Only rarely has there been mention of a federal charter for a religious or quasi-religious organization114. When Congress voted, in 1811, to incorporate an Episcopal church in the District of Columbia, President Madison vetoed it115. In his veto message, the President implied that a charter of incorporation was in some sense an approval of a religion, in violation of the Constitution. More than a century later when incorporation was so common, the Congress and the President took another view. In 1948, the Vatican completely served the Archdiocese of Washington from the Archdiocese of Baltimore. The new Archbishop of Washington, with the help of President Truman, sought to have a corporation sole established as a framework for the new ecclesiastical territory116. Congress complied by passing a private law that established the Archbishop of Washington and his successors as a corporation sole117.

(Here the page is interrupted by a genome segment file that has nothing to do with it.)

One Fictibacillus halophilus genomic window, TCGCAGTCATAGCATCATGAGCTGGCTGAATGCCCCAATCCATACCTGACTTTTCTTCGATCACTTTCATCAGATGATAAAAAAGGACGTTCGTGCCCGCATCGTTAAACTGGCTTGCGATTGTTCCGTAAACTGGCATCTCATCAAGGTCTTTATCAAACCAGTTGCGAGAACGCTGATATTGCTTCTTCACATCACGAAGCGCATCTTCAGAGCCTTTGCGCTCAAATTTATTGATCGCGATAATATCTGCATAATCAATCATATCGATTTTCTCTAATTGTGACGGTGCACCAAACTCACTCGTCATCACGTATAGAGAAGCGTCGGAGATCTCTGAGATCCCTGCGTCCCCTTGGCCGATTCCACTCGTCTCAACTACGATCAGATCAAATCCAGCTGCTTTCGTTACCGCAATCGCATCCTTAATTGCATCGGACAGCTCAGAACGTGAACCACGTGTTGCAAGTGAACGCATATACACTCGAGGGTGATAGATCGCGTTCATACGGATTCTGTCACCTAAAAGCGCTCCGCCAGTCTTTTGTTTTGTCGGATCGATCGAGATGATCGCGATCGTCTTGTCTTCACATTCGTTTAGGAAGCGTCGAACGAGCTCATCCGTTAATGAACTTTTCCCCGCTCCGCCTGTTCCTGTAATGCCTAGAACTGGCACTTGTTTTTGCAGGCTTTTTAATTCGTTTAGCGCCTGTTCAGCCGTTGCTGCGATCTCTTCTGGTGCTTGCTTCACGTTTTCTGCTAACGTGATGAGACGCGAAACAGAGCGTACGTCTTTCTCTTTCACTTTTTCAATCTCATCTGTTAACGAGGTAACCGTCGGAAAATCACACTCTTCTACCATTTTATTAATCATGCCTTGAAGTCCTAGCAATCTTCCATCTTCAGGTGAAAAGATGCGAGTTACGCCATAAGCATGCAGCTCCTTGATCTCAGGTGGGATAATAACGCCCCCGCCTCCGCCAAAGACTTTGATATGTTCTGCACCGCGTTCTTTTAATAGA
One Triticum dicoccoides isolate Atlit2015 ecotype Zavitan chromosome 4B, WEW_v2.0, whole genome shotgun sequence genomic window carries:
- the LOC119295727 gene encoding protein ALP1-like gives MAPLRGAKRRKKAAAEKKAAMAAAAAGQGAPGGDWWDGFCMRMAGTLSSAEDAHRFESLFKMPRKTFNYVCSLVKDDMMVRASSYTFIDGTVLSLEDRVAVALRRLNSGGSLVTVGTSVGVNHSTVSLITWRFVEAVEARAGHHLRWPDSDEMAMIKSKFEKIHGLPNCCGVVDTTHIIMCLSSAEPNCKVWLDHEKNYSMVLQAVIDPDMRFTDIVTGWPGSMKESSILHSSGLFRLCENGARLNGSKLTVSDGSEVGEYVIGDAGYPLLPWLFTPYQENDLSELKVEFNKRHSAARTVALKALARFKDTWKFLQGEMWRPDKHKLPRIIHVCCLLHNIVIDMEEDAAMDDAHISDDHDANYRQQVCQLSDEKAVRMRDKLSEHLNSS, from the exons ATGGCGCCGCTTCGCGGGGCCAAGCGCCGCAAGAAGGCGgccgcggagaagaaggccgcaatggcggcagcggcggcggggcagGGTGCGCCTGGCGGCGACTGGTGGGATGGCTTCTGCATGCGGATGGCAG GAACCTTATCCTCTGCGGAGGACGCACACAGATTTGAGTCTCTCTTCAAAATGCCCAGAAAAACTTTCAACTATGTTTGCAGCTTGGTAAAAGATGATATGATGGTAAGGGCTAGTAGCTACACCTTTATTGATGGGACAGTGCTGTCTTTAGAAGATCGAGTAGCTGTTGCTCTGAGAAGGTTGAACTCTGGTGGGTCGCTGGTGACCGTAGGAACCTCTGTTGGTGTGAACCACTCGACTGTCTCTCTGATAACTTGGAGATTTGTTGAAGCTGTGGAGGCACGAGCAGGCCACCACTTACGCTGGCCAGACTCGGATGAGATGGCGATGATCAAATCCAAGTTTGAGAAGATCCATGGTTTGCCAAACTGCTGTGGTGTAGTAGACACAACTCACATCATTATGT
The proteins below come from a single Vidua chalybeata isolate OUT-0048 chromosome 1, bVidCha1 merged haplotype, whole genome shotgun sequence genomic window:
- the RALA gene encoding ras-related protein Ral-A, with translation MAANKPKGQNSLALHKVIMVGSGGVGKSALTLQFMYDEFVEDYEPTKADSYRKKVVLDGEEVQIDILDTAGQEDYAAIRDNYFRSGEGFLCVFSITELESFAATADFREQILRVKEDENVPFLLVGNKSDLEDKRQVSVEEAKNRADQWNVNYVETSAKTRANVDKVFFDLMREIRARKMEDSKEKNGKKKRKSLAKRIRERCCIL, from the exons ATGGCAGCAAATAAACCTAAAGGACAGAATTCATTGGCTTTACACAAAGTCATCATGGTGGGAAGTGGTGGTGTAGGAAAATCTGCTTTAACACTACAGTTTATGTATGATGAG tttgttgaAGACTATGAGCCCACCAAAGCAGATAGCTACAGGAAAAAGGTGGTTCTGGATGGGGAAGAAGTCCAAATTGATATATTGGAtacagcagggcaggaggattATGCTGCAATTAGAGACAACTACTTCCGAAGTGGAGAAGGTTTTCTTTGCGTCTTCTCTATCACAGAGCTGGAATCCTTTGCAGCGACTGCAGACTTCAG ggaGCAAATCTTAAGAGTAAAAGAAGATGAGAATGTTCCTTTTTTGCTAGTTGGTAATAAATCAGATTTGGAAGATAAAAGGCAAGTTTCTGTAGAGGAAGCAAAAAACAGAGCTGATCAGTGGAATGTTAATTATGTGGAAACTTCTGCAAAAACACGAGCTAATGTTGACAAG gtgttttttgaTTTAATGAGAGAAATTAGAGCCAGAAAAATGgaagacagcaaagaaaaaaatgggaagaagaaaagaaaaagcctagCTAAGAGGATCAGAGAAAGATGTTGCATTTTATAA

A number of authorities warn against confusing the corporation sole with the modern one-person corporation118. In fact, courts have held that a stock corporation is not automatically transformed into a corporation sole simply because one person has purchased all of the stock119. It is possible, however, to structure a one-person corporation in such a way that it closely resembles a corporation sole in operation. In fact, the Roman Catholic Diocese of Wilmington is so structured under the general corporation laws of Delaware120. The Wilmington diocese is not incorporated under the terms of the Delaware Code for Religious Societies and Corporations121. Rather, the diocese is incorporated under the General Corporation Law, which already contains provisions for a board of one, for non-stock operation, and for formation of a close corporation122. By carefully writing the by-laws, and by addressing the problems of succession, the Roman Catholic Diocese of Wilmington has fashioned a corporation that contains all the advantages of the corporation sole in a state that has no regular provision for one123.